Whereas all cervical squamous carcinomas arise from untreated CIN2/3, not all CIN2/3 lesions progress to invasive cancer. We and others (12, 13) have reported that across all HPV types, ~35% of CIN2/3 undergo regression in a time frame of 4–6 mo. Lesions associated with HPV16 are less likely to undergo regression than lesions associated with other HPV types; in this time frame, ~25% of HPV16-associated CIN2/3 undergo regression, which is presumably immunologically mediated (13, 14). However, in the peripheral blood of immune-competent subjects with HPV16+ CIN2/3, T cell responses to HPV16 E6 and E7 are only marginal, requiring ex vivo sensitization for detection, both in women whose lesions regress and in those whose lesions do not (1517). Neither the magnitude nor the breadth of naturally occurring responses in the blood are robust predictors of regression of preinvasive HPV disease of the cervix.

Immunologic data from a recent clinical trial testing therapeutic vaccination targeting HPV16 E6 and E7 in subjects with HPV16-associated vulvar intraepithelial neoplasia (VIN) highlight this conundrum (18). Complete regression occurred postvaccination in 40% of subjects. This outcome is remarkable because clinically, preinvasive HPV-associated disease of the vulva is considerably more recalcitrant than cervical disease; untreated, virtually no VIN lesions undergo regression. However, in complete regressors in this study, the median IFN-γ immune response to HPV16 E6/E7 was in the neighborhood of 50 spot-forming units/105 PBMCs, after 4 d of ex vivo expansion. Moreover, the distribution of blood immune responses in nonegressors significantly overlapped with responses in regressors; in fact, some nonregressors had immune responses of greater breadth and magnitude than regressors.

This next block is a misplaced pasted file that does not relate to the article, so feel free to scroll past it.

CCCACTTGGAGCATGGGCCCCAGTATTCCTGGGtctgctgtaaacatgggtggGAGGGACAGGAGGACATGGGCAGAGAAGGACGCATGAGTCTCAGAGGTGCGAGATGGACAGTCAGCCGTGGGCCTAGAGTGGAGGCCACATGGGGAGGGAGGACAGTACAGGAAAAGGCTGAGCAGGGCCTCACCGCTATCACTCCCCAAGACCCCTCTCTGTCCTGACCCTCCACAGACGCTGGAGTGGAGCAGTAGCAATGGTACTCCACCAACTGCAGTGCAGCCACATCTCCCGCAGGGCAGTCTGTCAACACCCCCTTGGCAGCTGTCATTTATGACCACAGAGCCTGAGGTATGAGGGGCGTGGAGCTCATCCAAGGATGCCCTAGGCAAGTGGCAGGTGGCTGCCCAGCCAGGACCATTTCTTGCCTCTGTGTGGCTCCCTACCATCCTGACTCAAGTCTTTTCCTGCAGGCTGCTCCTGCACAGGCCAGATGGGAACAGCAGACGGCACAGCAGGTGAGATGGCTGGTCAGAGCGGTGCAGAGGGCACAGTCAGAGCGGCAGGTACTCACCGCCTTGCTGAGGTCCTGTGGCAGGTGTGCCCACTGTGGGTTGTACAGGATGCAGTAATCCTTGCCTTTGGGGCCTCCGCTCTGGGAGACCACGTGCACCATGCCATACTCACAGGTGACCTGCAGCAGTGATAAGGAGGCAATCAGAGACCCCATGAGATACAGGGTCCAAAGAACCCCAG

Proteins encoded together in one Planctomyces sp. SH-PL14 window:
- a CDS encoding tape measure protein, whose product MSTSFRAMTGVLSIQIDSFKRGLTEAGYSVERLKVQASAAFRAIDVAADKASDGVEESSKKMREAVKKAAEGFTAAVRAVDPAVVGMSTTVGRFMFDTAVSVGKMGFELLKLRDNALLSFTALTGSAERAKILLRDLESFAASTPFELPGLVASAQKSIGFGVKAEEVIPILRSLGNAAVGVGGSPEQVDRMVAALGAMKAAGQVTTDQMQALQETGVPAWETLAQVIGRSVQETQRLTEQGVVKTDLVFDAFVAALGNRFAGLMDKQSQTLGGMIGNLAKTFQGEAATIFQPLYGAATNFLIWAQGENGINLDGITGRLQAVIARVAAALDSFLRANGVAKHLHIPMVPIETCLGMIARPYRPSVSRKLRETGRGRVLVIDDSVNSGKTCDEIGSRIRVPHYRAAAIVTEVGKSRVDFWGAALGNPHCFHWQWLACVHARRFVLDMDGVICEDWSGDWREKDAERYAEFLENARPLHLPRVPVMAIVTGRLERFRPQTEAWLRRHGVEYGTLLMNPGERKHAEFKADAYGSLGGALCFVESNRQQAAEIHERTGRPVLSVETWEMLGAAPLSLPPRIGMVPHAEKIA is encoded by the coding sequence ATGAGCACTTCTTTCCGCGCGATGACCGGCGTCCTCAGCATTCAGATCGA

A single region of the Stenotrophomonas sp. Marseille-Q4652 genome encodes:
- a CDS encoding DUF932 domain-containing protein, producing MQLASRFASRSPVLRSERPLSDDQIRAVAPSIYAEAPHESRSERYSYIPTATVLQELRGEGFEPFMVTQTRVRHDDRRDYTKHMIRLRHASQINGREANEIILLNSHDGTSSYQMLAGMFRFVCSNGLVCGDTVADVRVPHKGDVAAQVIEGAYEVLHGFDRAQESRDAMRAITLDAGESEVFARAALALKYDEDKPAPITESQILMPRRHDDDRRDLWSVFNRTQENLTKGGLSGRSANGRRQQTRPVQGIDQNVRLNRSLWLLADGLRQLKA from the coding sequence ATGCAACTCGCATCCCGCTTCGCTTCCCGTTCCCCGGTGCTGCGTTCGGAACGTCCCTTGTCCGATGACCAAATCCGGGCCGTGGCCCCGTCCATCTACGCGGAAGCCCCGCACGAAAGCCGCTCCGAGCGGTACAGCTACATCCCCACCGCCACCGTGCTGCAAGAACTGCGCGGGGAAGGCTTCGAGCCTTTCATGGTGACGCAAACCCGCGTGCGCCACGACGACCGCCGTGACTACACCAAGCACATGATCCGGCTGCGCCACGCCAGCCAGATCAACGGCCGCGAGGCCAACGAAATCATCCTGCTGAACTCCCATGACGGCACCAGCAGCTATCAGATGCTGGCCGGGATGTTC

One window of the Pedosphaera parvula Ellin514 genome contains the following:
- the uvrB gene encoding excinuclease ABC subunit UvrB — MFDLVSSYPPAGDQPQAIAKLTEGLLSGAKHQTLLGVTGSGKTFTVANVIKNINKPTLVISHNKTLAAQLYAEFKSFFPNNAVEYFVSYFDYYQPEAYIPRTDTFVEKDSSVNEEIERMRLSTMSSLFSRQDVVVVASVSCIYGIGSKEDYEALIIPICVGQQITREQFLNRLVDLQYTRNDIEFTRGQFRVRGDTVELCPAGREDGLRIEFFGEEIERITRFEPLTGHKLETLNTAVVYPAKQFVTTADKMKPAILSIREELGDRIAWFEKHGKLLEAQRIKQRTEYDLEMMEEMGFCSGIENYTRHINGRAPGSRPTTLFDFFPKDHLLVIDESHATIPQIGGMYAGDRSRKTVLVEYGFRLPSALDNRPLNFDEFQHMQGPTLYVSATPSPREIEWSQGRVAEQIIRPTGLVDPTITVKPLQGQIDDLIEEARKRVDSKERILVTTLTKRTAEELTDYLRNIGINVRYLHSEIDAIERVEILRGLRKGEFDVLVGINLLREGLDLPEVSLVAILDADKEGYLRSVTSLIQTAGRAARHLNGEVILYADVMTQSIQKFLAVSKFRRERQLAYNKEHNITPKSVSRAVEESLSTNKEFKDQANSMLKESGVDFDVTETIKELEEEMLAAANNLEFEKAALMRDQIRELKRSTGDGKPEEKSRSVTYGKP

The data in both unvaccinated and vaccinated subjects demonstrate that weak blood responses to viral Ags can nonetheless be associated with disease regression and raise the question of whether it is possible to identify immune responses in the target tissue that can predict either disease outcome or the likelihood of a clinical response to immune manipulation. In this paper, we present our findings that dysplastic epithelium excludes recruited Ag-experienced T cells, that cervical tissue T cells express the α4β7 surface integrin, and that lesional epithelial vascular expression of mucosal addressin cell adhesion molecule (MAdCAM) correlates directly with T cell infiltration. These data provide evidence that one mechanism that may permit preinvasive HPV lesions to elude immune-mediated clearance is by preventing egress of CD8 T cells into lesional epithelium. Furthermore, our data suggest that clinical trials testing immune-based therapies for HPV-associated disease should include, in addition to eliciting CD8+ T cell responses that are capable of homing to the cervical mucosa, local manipulation to activate lesion-associated vascular endothelium to enhance extravasation of effector cells to the lesional epithelial compartment.